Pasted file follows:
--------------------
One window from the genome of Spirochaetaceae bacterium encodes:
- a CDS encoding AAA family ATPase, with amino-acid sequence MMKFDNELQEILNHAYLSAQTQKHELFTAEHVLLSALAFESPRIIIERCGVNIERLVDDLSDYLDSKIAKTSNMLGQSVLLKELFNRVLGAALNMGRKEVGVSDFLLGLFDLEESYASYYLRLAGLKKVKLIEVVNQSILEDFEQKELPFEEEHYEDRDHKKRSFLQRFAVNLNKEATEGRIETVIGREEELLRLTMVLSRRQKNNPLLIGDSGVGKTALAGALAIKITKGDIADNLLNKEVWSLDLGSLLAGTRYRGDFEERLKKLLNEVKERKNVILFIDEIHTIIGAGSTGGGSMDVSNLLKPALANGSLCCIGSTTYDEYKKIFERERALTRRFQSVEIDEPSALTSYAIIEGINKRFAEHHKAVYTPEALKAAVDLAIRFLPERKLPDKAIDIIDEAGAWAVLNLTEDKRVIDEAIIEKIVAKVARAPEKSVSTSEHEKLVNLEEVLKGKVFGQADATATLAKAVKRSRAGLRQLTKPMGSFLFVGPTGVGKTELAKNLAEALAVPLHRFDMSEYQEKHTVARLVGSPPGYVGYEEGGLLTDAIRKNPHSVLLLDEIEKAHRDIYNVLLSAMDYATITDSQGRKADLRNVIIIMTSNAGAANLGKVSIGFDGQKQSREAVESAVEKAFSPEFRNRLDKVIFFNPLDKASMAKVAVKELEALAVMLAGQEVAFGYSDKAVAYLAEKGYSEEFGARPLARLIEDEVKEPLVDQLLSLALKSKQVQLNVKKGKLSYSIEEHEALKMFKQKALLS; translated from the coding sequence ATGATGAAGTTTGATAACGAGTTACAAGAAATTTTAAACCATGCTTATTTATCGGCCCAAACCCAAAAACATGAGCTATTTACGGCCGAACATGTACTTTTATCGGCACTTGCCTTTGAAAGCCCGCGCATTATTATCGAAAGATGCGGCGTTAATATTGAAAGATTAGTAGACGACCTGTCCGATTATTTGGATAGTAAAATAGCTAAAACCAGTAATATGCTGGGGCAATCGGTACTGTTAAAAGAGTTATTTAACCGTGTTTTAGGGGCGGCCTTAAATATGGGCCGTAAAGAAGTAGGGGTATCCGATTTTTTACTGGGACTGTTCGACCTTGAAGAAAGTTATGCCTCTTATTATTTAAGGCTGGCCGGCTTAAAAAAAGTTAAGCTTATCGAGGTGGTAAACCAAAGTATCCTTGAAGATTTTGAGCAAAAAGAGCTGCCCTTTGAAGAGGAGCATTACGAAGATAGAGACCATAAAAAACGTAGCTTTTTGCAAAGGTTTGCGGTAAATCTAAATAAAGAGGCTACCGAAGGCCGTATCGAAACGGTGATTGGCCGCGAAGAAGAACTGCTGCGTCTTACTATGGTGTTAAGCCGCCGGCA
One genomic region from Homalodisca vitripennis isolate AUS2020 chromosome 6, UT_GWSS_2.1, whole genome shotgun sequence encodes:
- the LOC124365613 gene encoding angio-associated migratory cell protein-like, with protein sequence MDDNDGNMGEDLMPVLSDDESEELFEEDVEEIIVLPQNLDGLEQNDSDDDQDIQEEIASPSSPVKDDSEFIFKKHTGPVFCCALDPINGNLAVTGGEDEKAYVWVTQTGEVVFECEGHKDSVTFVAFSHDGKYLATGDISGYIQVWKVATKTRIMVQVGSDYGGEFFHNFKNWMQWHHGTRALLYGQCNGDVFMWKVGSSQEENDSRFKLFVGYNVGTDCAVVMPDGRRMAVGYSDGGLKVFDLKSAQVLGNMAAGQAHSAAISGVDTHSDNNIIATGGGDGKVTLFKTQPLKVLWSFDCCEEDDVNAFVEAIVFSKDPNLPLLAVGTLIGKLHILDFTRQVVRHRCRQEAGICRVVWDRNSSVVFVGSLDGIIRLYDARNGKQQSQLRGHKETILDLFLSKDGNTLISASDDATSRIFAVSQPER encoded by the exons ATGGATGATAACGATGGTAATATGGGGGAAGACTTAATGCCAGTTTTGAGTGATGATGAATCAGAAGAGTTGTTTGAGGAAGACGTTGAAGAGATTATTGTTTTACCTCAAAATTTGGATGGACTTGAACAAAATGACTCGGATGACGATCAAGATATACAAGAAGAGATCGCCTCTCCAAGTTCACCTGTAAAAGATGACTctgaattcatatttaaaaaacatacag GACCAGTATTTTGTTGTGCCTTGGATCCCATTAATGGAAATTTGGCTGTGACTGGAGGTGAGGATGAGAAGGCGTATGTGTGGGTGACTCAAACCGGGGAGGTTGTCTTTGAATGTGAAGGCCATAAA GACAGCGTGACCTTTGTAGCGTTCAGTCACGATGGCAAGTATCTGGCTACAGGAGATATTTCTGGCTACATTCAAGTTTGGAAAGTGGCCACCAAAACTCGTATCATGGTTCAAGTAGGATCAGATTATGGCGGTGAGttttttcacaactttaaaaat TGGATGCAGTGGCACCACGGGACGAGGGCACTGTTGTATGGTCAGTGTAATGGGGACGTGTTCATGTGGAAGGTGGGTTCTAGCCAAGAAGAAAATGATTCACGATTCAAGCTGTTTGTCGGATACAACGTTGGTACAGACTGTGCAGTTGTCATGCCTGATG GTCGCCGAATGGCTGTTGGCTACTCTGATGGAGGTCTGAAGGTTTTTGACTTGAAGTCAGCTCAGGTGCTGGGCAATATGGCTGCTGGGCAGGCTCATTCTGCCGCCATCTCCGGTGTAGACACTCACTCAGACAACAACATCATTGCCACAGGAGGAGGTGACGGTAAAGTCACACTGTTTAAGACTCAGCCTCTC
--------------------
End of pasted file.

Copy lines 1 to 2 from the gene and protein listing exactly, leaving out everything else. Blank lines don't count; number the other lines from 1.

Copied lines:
One window from the genome of Spirochaetaceae bacterium encodes:
- a CDS encoding AAA family ATPase, with amino-acid sequence MMKFDNELQEILNHAYLSAQTQKHELFTAEHVLLSALAFESPRIIIERCGVNIERLVDDLSDYLDSKIAKTSNMLGQSVLLKELFNRVLGAALNMGRKEVGVSDFLLGLFDLEESYASYYLRLAGLKKVKLIEVVNQSILEDFEQKELPFEEEHYEDRDHKKRSFLQRFAVNLNKEATEGRIETVIGREEELLRLTMVLSRRQKNNPLLIGDSGVGKTALAGALAIKITKGDIADNLLNKEVWSLDLGSLLAGTRYRGDFEERLKKLLNEVKERKNVILFIDEIHTIIGAGSTGGGSMDVSNLLKPALANGSLCCIGSTTYDEYKKIFERERALTRRFQSVEIDEPSALTSYAIIEGINKRFAEHHKAVYTPEALKAAVDLAIRFLPERKLPDKAIDIIDEAGAWAVLNLTEDKRVIDEAIIEKIVAKVARAPEKSVSTSEHEKLVNLEEVLKGKVFGQADATATLAKAVKRSRAGLRQLTKPMGSFLFVGPTGVGKTELAKNLAEALAVPLHRFDMSEYQEKHTVARLVGSPPGYVGYEEGGLLTDAIRKNPHSVLLLDEIEKAHRDIYNVLLSAMDYATITDSQGRKADLRNVIIIMTSNAGAANLGKVSIGFDGQKQSREAVESAVEKAFSPEFRNRLDKVIFFNPLDKASMAKVAVKELEALAVMLAGQEVAFGYSDKAVAYLAEKGYSEEFGARPLARLIEDEVKEPLVDQLLSLALKSKQVQLNVKKGKLSYSIEEHEALKMFKQKALLS; translated from the coding sequence ATGATGAAGTTTGATAACGAGTTACAAGAAATTTTAAACCATGCTTATTTATCGGCCCAAACCCAAAAACATGAGCTATTTACGGCCGAACATGTACTTTTATCGGCACTTGCCTTTGAAAGCCCGCGCATTATTATCGAAAGATGCGGCGTTAATATTGAAAGATTAGTAGACGACCTGTCCGATTATTTGGATAGTAAAATAGCTAAAACCAGTAATATGCTGGGGCAATCGGTACTGTTAAAAGAGTTATTTAACCGTGTTTTAGGGGCGGCCTTAAATATGGGCCGTAAAGAAGTAGGGGTATCCGATTTTTTACTGGGACTGTTCGACCTTGAAGAAAGTTATGCCTCTTATTATTTAAGGCTGGCCGGCTTAAAAAAAGTTAAGCTTATCGAGGTGGTAAACCAAAGTATCCTTGAAGATTTTGAGCAAAAAGAGCTGCCCTTTGAAGAGGAGCATTACGAAGATAGAGACCATAAAAAACGTAGCTTTTTGCAAAGGTTTGCGGTAAATCTAAATAAAGAGGCTACCGAAGGCCGTATCGAAACGGTGATTGGCCGCGAAGAAGAACTGCTGCGTCTTACTATGGTGTTAAGCCGCCGGCA